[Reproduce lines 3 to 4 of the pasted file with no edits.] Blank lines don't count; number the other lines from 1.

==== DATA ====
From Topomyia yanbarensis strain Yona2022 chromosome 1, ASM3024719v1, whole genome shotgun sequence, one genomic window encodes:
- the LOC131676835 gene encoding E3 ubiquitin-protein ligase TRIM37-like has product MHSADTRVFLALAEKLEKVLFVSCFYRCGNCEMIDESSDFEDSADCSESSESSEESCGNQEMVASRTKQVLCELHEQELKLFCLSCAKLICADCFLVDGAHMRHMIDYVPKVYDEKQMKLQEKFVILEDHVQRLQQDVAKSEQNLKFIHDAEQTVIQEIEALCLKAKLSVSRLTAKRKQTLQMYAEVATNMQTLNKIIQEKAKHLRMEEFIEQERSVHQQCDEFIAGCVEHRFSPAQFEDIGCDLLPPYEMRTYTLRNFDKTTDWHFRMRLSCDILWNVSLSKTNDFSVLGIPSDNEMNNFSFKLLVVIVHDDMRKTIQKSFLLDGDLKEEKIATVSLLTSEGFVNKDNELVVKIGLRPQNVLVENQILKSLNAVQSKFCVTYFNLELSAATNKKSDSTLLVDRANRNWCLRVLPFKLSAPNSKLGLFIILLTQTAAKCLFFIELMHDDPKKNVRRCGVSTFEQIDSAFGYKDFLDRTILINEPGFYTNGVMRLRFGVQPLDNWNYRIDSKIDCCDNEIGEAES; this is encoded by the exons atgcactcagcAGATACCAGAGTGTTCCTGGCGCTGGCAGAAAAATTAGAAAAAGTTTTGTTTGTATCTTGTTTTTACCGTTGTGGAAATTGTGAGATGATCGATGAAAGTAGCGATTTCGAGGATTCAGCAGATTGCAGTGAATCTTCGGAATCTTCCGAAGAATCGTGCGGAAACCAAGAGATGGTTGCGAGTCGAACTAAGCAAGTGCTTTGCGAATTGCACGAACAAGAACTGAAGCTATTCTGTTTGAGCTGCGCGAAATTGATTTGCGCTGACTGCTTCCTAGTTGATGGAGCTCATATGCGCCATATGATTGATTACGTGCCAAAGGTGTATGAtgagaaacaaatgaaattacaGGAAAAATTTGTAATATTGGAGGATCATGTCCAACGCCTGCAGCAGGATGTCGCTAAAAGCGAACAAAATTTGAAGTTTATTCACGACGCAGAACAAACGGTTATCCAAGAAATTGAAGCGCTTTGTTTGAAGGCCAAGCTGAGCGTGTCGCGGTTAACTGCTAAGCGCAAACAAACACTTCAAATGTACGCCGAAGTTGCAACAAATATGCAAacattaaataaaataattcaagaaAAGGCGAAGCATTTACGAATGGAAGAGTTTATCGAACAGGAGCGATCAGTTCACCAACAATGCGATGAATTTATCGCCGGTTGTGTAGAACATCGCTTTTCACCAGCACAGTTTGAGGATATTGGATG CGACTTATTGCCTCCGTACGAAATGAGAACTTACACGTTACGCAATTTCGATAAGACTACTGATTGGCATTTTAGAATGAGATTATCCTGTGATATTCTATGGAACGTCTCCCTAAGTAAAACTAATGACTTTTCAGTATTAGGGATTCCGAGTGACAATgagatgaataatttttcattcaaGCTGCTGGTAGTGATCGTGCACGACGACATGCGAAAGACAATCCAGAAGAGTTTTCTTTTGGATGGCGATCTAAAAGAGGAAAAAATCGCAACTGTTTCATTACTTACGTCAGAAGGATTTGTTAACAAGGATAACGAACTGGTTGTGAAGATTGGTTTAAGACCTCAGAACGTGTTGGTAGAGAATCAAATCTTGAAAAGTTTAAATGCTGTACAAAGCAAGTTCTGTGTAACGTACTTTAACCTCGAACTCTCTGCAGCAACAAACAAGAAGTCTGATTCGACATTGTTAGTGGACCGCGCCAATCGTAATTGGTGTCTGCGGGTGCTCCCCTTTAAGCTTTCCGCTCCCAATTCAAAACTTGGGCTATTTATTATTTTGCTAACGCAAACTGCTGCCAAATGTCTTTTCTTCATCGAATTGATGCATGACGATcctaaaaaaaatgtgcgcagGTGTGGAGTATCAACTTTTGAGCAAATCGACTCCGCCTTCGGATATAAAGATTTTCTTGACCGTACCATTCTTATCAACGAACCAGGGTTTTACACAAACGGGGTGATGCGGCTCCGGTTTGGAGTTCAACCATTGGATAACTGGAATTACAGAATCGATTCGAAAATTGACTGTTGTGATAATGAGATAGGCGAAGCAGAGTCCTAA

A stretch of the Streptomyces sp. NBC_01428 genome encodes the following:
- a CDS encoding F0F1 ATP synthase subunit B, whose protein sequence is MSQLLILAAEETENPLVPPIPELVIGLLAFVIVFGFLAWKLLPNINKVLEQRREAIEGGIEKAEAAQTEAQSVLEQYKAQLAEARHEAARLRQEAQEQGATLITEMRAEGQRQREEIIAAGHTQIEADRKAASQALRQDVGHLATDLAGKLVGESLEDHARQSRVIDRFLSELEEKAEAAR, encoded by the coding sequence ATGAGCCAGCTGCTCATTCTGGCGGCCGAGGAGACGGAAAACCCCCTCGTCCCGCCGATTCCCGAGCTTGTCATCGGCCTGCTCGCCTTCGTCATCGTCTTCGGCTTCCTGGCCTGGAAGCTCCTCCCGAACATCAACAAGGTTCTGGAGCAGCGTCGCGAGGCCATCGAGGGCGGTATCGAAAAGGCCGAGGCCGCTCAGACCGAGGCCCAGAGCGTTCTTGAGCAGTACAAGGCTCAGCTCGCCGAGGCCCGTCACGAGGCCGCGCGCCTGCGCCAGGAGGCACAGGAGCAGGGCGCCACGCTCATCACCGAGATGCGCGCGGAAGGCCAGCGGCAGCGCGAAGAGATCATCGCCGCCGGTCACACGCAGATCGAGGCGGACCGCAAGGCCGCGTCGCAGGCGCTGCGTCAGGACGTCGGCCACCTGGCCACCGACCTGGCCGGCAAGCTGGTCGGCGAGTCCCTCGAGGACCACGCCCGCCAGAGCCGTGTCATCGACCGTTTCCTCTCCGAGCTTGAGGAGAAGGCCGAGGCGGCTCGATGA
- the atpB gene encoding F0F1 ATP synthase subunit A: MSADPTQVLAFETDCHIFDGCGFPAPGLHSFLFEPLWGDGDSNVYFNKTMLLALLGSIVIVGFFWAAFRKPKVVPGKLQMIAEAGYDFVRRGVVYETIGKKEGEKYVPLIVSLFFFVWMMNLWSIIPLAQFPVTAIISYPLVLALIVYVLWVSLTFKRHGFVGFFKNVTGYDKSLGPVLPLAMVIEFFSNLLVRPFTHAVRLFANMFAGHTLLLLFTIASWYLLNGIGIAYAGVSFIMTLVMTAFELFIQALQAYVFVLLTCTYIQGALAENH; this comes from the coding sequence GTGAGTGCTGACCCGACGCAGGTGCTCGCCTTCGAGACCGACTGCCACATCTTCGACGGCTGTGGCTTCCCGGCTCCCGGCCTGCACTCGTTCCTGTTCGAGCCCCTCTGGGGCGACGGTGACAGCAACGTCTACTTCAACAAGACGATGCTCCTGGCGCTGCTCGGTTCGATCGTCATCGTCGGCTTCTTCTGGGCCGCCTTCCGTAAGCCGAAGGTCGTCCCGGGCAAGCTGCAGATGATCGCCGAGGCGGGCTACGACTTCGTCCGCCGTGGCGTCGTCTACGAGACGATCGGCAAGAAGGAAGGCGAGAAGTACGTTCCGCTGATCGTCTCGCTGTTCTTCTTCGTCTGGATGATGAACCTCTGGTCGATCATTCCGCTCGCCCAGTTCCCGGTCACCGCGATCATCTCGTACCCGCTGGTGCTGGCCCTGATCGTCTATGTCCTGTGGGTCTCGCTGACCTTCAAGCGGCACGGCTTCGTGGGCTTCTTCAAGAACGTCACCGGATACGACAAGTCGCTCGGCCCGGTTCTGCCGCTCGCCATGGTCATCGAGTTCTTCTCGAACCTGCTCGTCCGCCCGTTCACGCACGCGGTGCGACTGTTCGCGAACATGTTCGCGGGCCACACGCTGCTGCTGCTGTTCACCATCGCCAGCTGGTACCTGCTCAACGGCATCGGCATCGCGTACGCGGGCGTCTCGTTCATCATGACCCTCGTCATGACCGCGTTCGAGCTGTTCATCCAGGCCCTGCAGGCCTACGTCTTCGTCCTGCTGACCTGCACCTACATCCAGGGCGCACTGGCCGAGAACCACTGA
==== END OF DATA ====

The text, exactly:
A stretch of the Streptomyces sp. NBC_01428 genome encodes the following:
- a CDS encoding F0F1 ATP synthase subunit B, whose protein sequence is MSQLLILAAEETENPLVPPIPELVIGLLAFVIVFGFLAWKLLPNINKVLEQRREAIEGGIEKAEAAQTEAQSVLEQYKAQLAEARHEAARLRQEAQEQGATLITEMRAEGQRQREEIIAAGHTQIEADRKAASQALRQDVGHLATDLAGKLVGESLEDHARQSRVIDRFLSELEEKAEAAR, encoded by the coding sequence ATGAGCCAGCTGCTCATTCTGGCGGCCGAGGAGACGGAAAACCCCCTCGTCCCGCCGATTCCCGAGCTTGTCATCGGCCTGCTCGCCTTCGTCATCGTCTTCGGCTTCCTGGCCTGGAAGCTCCTCCCGAACATCAACAAGGTTCTGGAGCAGCGTCGCGAGGCCATCGAGGGCGGTATCGAAAAGGCCGAGGCCGCTCAGACCGAGGCCCAGAGCGTTCTTGAGCAGTACAAGGCTCAGCTCGCCGAGGCCCGTCACGAGGCCGCGCGCCTGCGCCAGGAGGCACAGGAGCAGGGCGCCACGCTCATCACCGAGATGCGCGCGGAAGGCCAGCGGCAGCGCGAAGAGATCATCGCCGCCGGTCACACGCAGATCGAGGCGGACCGCAAGGCCGCGTCGCAGGCGCTGCGTCAGGACGTCGGCCACCTGGCCACCGACCTGGCCGGCAAGCTGGTCGGCGAGTCCCTCGAGGACCACGCCCGCCAGAGCCGTGTCATCGACCGTTTCCTCTCCGAGCTTGAGGAGAAGGCCGAGGCGGCTCGATGA